Periods of glaciation

 

Precambrian Climate-Earth's Early Environment

 

4.5 to 2.5Ga

The first half of earth history is significantly different from later times. The aerial extent of continents during the first half of the earth history was probably much less than present. Between 4.6 and 3.9Ga (billion years) the crust was probably much warmer than at present as the Earth was cooling down.

Large impacts by cosmic debris may have annihilated early ecosystems by producing globally lethal conditions which also resulted in loss of water due to evaporation during these events.

The formation of the Earth's core (iron) due to gravitational sinking may have released tremendous amounts of heat, raising the Earth's surface temperatures to 1200oC.

 

At around 4 billion years ago we have the first evidence of life that was once living in the oceans of Earth. These micro-organisms were capable of photosynthesis. The presence of these organisms indicates that by 4 billion years ago the Earth's surface temperature must have cooled to less than 100oC, the boiling point of water. Furthermore, the oceans must have been above 0oC, the freezing point, in order for these organisms to have lived. Therefore, we know that by about 4.0 billion years ago the Earth's surface temperature was between 100 and 0oC.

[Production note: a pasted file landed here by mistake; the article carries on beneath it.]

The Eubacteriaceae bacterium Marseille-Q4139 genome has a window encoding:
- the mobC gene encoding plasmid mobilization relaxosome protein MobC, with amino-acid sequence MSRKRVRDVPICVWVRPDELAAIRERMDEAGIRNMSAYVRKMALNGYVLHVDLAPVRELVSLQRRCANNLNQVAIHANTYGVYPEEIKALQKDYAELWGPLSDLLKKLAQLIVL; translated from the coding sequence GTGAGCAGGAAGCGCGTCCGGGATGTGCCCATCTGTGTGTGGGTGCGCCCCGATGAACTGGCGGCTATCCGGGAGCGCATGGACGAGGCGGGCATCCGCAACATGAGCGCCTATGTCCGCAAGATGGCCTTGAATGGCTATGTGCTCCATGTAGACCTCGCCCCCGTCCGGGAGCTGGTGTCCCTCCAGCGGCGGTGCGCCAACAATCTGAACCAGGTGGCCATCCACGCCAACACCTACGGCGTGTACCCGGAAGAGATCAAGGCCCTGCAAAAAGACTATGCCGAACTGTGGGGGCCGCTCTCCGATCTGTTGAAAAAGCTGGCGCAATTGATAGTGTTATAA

But how warm or cold was the Earth 4 billion years ago?

We believe that heat transport via the oceans was much less than today. See the diagram above. The upper diagram shows what the heat transport towards the poles via the oceans was in the Archean compared to the present (lower diagram).

We also know that based on physical and chemical principals, the Sun would have emitted less solar radiation 4 billion years ago and has increased ever since. So how cold was it in the Precambrian?

 

We know that by at least the late Pre-Cambrian, the climate was cold enough to have glaciers.

Our best evidence suggests that these glaciers (see below) were located close to the equator (based on paleomagnetic reconstructions). So why was the temperature of the Earth cold enough to allow ice to exist near the equator?

 

We believe one reason is that in addition to lower heat flux by the oceans, the greenhouse gases may have been lower. The reason for this was that plants were photosynthesizing and using the greenhouse gas (CO2). This lowered the amount of greenhouse gas in the atmosphere and promoted a colder climate condition, even near the equator.

 

 

Paleozoic Climate